Direct carrier-envelope phase stabilization of an Yb:KGW MOPA laser system is demonstrated with a residual phase jitter reduced to below 100 mrad, which compares favorably with previous stabilization reports, both of amplified laser systems as well as of ytterbium-based oscillators. This novel stabilization scheme relies on a frequency synthesis scheme and a feed-forward approach. The direct stabilization of a sub-MHz frequency comb from a CPA amplifier not only reduces the phase noise but also greatly simplifies the stabilization setup.
© 2014 Optical Society of America
Since its original demonstration over a decade ago, carrier-envelope phase (CEP) control [1,2] of mode-locked lasers has come of age, with a recently demonstrated timing jitter between the carrier and the envelope pushed down to the sub-10-attosecond range [3,4]. Despite such impressive progress, CEP control is still limited to a rather narrow class of lasers, including Ti:sapphire and some other selected broadband solid-state materials as well as some mode-locked fiber lasers. CEP stabilization of high-power Yb systems has proven challenging due to rather long cavities and narrow gain bandwidth as well as the long upper state lifetime of the laser transition [5,6]. Moreover, CEP control becomes increasingly complex for amplified laser sources with energies in the mJ range . Typically, stabilization of a CPA laser source relies on an intricate combination of two servo loops: a fast oscillator loop and a slow amplifier loop . While the second loop is necessary to remove residual phase drift in the amplifier, unfortunately, it also corrupts the residual phase noise in the amplified pulse train due to the limited feedback bandwidth as a consequence of a low repetition rate of the amplifier and a slow readout of a nonlinear phase meter . While oscillators can now be stabilized down to residual CEP jitter , 100 mrad stability for an amplified laser source already appears to be a challenge. Here we demonstrate a direct and versatile method to stabilize the CEP of an Yb:KGW MOPA laser system, resulting in sub-100 mrad stability. To the best of our knowledge, this value surpasses most previously measured CEP jitter for Ti:sapphire CPA systems as well as previously reported stabilization of Yb-based laser systems.
Analyzing the problems of the CEP control in amplified lasers, the measurement of CEP after amplification appears to be a major bottleneck . Typically, a spectral-interferometry-based scheme  is employed for the purpose which requires averaging over 10 laser shots to avoid detrimental feedback from detection shot noise contributions. The bottleneck in this detection process is the number of useful photons in the narrow second-harmonic generation (SHG) conversion bandwidth of the interferometer [12,13]. As shot-noise limited CEP detection appears much less challenging  for the oscillator heterodyning scheme  than for the spectral interferometry scheme used with amplifiers , we chose to combine the virtues of both approaches, detecting the CEP of a high-repetition-rate amplifier with the heterodyne scheme that has only been applied to oscillators so far.
In our experiments, we employed a commercial Yb:KGW regenerative CPA system (Light Conversion Ltd.) seeded by a solid-state Yb:KGW Kerr-lens mode-locked oscillator , see Fig. 1 for the general setup. The oscillator operates at a repetition rate of . The amplifier repetition rate can be freely tuned up to 1 MHz. With the latter settings, the amplifier delivers an average power of 6 W and a pulse duration . Our CEP detection scheme is based on in-line interferometers, as they are customarily used for amplifier measurements but have also been approved for use with oscillators . The optical layout of our in-loop (IL) interferometer is shown in Fig. 2. Supercontinuum is generated in bulk sapphire with input energy from the amplifier. The resulting white light is collimated using a spherical mirror. A pair of wedges allows for adjustment of the relative group delay of the and components. The light is then refocused into a BBO crystal for SHG, phase-matched at 530 nm. This results in orthogonally polarized and components. The group delay between these components is then equalized in a 10 mm long birefringent quartz block. Finally, a polarizer heterodynes both polarizations and the beam is spectrally filtered before photo detection. A third interferometer after the oscillator was used together with a phase-locked loop (PLL) for characterization of the amplifier noise discussed below. This interferometer is not part of the direct amplifier CEP stabilization scheme.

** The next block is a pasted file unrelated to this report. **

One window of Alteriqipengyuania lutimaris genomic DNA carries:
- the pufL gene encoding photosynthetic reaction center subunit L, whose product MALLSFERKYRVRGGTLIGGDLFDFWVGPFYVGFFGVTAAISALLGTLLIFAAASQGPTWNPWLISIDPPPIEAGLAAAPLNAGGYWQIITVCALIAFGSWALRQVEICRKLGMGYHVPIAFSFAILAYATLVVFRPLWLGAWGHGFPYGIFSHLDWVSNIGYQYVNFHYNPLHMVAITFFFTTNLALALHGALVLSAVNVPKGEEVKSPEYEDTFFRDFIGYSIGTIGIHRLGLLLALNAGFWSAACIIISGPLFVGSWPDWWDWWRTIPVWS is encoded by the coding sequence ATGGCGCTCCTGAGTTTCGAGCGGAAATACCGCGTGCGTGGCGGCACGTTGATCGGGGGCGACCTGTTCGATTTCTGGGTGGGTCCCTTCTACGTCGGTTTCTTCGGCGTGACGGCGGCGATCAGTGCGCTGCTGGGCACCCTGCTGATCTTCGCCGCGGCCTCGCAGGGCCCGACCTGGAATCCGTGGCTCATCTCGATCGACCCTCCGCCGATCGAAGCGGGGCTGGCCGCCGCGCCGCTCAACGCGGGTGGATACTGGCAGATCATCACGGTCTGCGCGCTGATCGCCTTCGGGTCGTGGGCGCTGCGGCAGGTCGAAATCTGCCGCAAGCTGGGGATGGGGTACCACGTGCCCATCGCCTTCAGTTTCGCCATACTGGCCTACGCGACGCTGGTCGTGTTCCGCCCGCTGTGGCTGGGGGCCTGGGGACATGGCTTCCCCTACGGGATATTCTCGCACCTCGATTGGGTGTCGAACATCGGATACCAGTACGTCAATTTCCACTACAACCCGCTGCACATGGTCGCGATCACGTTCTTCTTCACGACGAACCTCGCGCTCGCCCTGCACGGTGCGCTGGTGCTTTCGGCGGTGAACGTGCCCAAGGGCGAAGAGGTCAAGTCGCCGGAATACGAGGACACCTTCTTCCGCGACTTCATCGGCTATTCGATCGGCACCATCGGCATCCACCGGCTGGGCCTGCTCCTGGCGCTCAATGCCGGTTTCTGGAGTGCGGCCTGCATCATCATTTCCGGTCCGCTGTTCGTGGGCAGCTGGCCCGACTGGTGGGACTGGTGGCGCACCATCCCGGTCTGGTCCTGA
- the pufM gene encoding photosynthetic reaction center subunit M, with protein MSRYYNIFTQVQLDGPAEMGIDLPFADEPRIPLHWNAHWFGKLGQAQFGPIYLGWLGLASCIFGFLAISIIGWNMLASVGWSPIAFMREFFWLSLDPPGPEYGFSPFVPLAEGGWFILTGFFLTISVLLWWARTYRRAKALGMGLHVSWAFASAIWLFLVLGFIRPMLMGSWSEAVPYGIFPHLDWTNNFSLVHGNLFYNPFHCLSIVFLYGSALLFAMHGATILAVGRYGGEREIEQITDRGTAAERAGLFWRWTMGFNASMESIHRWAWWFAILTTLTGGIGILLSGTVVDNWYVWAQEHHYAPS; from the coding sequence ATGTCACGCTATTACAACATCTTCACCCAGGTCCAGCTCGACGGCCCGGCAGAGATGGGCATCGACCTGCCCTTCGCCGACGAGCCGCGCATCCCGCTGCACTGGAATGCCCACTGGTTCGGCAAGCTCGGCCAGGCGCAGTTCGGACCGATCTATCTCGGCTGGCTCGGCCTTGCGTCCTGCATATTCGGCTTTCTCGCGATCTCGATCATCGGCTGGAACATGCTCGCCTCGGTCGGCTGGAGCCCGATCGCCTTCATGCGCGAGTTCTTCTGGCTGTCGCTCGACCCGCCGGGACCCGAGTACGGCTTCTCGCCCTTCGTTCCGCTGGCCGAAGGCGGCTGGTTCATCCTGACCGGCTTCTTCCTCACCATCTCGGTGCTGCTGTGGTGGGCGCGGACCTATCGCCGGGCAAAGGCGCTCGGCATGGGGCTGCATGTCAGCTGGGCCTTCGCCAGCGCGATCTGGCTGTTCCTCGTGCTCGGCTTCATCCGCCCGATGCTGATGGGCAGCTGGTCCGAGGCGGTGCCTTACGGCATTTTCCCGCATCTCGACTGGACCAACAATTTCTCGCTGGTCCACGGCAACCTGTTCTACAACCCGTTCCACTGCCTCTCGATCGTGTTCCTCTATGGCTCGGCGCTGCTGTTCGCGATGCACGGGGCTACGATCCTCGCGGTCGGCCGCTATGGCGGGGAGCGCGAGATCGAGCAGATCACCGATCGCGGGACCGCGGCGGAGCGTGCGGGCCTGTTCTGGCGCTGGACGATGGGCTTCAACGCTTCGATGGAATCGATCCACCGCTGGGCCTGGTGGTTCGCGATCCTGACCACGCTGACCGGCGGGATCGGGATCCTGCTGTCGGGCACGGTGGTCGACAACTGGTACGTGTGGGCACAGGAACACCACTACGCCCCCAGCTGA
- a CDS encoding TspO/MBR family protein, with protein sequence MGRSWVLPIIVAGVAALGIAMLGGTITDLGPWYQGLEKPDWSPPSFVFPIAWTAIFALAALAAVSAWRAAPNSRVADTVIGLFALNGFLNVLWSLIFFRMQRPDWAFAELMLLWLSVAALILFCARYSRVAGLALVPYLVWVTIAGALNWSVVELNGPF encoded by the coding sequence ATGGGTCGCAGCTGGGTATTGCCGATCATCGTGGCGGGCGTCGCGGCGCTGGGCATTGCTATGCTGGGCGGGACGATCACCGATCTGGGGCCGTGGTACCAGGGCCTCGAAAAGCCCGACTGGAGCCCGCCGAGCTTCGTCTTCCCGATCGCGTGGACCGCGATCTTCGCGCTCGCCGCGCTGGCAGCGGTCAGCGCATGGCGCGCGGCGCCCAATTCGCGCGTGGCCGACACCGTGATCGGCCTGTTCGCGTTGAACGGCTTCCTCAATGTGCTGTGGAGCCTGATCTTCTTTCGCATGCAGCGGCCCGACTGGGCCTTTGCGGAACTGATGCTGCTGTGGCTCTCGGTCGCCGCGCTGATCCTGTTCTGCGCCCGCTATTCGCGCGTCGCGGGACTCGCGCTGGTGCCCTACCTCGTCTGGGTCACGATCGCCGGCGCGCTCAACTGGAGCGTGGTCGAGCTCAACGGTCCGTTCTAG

The measured CEP beat note frequency at the output of the interferometer lies in the range between 0 and 500 kHz. For CEP stabilization, we employed the feed-forward scheme . This scheme employs an acousto-optic frequency shifter (AOFS) which is normally directly driven at the fundamental beat note . Given that our AOFS has a center frequency of 300 MHz, we have to use a higher-order beat , with an integer number . In this case, direct filtering of the AOFS driver signal becomes very challenging. Detecting the interferometer output with a bandwidth leads to a tightly spaced comb. Compared to a comb signal with spacing, the energy of the individual beat note is about 2 orders of magnitude lower which leads to a reduction of the electronic signal-to-noise ratio by 40 dB. The solution here is to use a slow photodiode with large detection area and synthesize by mixing the fundamental beat with a suitable harmonic of the amplifier repetition rate. The photodiode used in the experiments exhibits a active area (Thorlabs PDA36A, used at transimpedance). The capacity of the diode in combination with the high gain act as a lowpass filter and limit the bandwidth to . This bandwidth is sufficient for measuring the fundamental beat over a significant part of the free spectral range. The noise-equivalent power (NEP) of our photodectector is specified as . With a measured power of 35 μW on the detector, we therefore expect that shot noise () dominates the noise floor. Identical signal strength of the and signal provided and assuming the absence of out-of-band contaminations, these settings should readily enable a beat note visibility of more than 60 dB in a 100 kHz bandwidth which clearly illustrates the potential of our method.